GOP senator backs bill to 'rein in' Trump's trade authority: GOP Sen. Pat ToomeyPatrick (Pat) Joseph ToomeyOvernight Defense: Pick for South Korean envoy splits with Trump on nuclear threat | McCain blasts move to suspend Korean military exercises | White House defends Trump salute of North Korean general WH backpedals on Trump's 'due process' remark on guns Top GOP candidate drops out of Ohio Senate race MORE (Pa.) on Friday announced that he would back legislation to rein in President Trump's trade authority, underscoring growing GOP frustration with the administration's recent policy decisions.

"Congress should assert its constitutional responsibility and lead on trade policy so Americans keep access to affordable goods and services, and the opportunity to sell our products abroad," Toomey said in a string of tweets explaining his decision to support Sen. Mike LeeMichael (Mike) Shumway LeeTrump plan to claw back billion in spending in peril Senate passes 6B defense bill This week: House GOP caught in immigration limbo MORE's (R-Utah) bill.

Toomey said that implementing the tariffs under the guise of national security "weakens our credibility."

"Claiming steel bought from our allies is a 'national security' threat weakens our credibility. These tariffs, i.e. taxes, hurt American workers, employers, and consumers," Toomey tweeted Friday.

Aside from Toomey and Lee, three GOP senators are officially backing the legislation: Sens. Jeff FlakeJeffrey (Jeff) Lane FlakeSenate chaplain offers prayer 'as children are being separated from their parents' Romney backs Laura Bush on border: 'We need a more compassionate answer' Mark Sanford’s troubles did not begin with Trump MORE (Ariz.), Cory GardnerCory Scott GardnerSessions floats federal law that would protect states that decriminalize marijuana RNC mum on whether it will support Trump-backed Corey Stewart Overnight Health Care — Sponsored by PCMA — Dems see midterm advantage in new ObamaCare fight MORE (Colo.) and Ben SasseBenjamin (Ben) Eric SasseSasse: Trump should end 'wicked' family separation policy Frequent Trump critic touts president: Trump's rhetoric on free trade at G-7 is 'tremendous news' Overnight Defense: Trump draws ire for wanting Russia back in G-7 | Movement on defense bills expected next week | Air Force grounds B-1 fleet over safety issue MORE (Neb.).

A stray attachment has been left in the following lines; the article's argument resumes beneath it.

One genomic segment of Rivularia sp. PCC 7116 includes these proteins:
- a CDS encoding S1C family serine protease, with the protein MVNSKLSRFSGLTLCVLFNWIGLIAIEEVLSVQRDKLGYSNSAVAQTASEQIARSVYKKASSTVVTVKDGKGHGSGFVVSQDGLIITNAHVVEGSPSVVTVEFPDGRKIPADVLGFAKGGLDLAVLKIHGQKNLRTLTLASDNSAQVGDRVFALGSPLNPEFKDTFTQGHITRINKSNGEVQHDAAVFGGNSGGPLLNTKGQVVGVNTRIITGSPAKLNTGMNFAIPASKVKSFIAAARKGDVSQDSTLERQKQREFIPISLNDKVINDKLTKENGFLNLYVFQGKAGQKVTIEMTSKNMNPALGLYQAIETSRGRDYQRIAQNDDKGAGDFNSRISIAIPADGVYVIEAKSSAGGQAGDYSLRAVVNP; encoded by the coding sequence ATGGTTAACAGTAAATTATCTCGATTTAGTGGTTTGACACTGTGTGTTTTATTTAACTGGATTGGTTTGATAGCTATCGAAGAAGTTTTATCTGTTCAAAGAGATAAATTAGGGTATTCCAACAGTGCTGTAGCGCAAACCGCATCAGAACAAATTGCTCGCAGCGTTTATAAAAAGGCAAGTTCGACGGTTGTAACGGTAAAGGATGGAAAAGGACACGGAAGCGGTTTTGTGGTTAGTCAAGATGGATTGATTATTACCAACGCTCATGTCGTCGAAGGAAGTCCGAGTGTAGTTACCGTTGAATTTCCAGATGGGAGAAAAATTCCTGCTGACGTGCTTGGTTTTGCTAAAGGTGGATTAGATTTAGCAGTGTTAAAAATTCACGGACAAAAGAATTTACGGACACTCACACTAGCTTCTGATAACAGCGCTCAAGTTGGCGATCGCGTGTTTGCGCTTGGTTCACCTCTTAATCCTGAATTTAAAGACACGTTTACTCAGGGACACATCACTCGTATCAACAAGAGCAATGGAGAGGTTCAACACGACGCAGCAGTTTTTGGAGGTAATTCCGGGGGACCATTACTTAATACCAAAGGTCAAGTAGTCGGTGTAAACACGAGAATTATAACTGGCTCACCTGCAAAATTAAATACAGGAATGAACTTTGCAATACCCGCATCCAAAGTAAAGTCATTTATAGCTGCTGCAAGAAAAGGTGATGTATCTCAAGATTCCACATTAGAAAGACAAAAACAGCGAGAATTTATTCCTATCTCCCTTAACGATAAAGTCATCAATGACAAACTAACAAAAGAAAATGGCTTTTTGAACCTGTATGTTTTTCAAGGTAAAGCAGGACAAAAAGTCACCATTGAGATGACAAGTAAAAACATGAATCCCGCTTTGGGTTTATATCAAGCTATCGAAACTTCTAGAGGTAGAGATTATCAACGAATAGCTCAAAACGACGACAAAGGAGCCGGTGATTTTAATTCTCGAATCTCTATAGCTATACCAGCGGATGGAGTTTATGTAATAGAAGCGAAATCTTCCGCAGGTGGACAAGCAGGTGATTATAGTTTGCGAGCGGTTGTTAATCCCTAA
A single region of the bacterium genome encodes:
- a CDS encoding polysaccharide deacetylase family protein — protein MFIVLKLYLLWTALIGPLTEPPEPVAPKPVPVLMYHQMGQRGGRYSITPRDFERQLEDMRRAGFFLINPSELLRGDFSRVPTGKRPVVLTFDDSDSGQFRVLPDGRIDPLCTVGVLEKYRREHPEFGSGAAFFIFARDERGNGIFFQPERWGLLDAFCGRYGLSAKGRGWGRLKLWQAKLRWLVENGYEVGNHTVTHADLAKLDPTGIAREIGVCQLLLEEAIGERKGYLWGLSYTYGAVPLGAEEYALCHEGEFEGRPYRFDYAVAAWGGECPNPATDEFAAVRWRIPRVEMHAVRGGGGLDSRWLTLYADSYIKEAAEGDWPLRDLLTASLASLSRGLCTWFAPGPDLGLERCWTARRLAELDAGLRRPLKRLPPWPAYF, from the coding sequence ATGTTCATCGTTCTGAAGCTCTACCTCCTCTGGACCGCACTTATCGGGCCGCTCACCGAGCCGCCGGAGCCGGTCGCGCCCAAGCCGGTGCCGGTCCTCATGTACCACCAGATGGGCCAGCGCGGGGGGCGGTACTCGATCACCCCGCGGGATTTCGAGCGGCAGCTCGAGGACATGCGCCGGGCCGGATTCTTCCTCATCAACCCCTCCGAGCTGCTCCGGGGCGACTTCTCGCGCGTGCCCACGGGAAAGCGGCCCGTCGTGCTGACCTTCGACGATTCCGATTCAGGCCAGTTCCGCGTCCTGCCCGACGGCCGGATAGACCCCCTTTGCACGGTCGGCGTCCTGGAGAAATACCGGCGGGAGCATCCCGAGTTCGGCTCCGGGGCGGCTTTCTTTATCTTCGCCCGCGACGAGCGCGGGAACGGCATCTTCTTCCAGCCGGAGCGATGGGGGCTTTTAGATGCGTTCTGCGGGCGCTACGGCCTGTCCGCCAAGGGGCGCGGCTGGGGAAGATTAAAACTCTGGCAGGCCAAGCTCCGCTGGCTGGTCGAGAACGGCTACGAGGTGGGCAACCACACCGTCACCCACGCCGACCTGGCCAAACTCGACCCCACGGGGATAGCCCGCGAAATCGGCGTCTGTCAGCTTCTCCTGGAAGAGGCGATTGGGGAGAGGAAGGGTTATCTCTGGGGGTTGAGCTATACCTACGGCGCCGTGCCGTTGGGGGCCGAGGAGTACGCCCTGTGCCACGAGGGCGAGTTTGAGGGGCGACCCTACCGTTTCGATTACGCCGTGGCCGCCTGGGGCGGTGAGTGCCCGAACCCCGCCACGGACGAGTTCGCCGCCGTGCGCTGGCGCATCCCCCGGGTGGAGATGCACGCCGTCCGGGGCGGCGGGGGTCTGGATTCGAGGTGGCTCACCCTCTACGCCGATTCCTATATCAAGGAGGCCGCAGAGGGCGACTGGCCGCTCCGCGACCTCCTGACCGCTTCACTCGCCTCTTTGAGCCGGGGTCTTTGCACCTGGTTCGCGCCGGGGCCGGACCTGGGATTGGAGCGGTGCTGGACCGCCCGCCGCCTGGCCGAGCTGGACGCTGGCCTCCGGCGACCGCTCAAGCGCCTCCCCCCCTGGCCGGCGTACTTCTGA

FINANCE IN FOCUS: The Supreme Court decision clearing the way for states to legalize sports betting has set off a scramble to influence new laws and regulations.

Five states, plus Nevada, have already passed sports wagering legislation, and legislatures in 14 additional states have bills in the works.

The policymaking action is likely to be intense, with tens of billions of dollars in potential revenue at stake.

In 2017, according to estimates from the American Gaming Association, people in the U.S. illegally bet more than $4 billion on the Super Bowl. That total, amassed for a single sporting event, hints at the vast sums that could flow into sports betting once it is aboveboard.

"The action is going to be hot and heavy in the states, that's where we're moving very quickly, making sure our industry is armed with everything it needs to ensure smart effective policy on the state level," said Geoff Freeman, the president and CEO of the American Gaming Association.

The Hill's Megan R. Wilson explains here.




  • Commodity Futures Trading Commission: Meeting on interagency proposal to rewrite the Volcker rule, 9:30 a.m.
  • Brookings Institution hosts an event on industry in Africa, 10 a.m.



  • Securities and Exchange Commission: Meeting on interagency proposal to rewrite the Volcker rule, 10:00 a.m.
  • Brookings Institution host an event on the Marshall Plan's 70th anniversary and the future of development cooperation, 3:30 p.m.



  • House Financial Services Committee: Hearing on H.R. 1511, the "Homeless Children and Youth Act of 2017," 10 a.m.
  • House Small Business Committee: Hearing on millennials and the gig economy, 11 a.m.
  • House Financial Services Committee: Hearing on "Improving Transparency and Accountability at the Bureau of Consumer Financial Protection," 2 p.m.



  • House Foreign Affairs Committee: Hearing on "Advancing U.S. Business Investment and Trade in the Americas," 2 p.m.
  • American Enterprise Institute hosts an event on the lessons learned from 10 years of quantitative easing featuring former Fed Chairman Ben Bernanke, 2 p.m.



  • Lawmakers return to Congress after a week-long recess. Trump's imposition of tariffs has triggered alarm among Republicans, but it's unclear if they'll act against the policy.
  • The Securities and Exchange Commission (SEC) and Commodity Futures Trading Commission (CFTC) will both hold meetings on the interagency proposal to rewrite the Volcker rule. The agencies will almost certainly vote to advance the proposal for public comment, following votes to do so from the Federal Reserve Board and Federal Deposit Insurance Corporation.





  • CVS Health says it will no longer make donations to a pro-Trump "dark money" group that's come under fire for racist, sexist, homophobic and anti-Muslim sentiments reportedly expressed by group officials.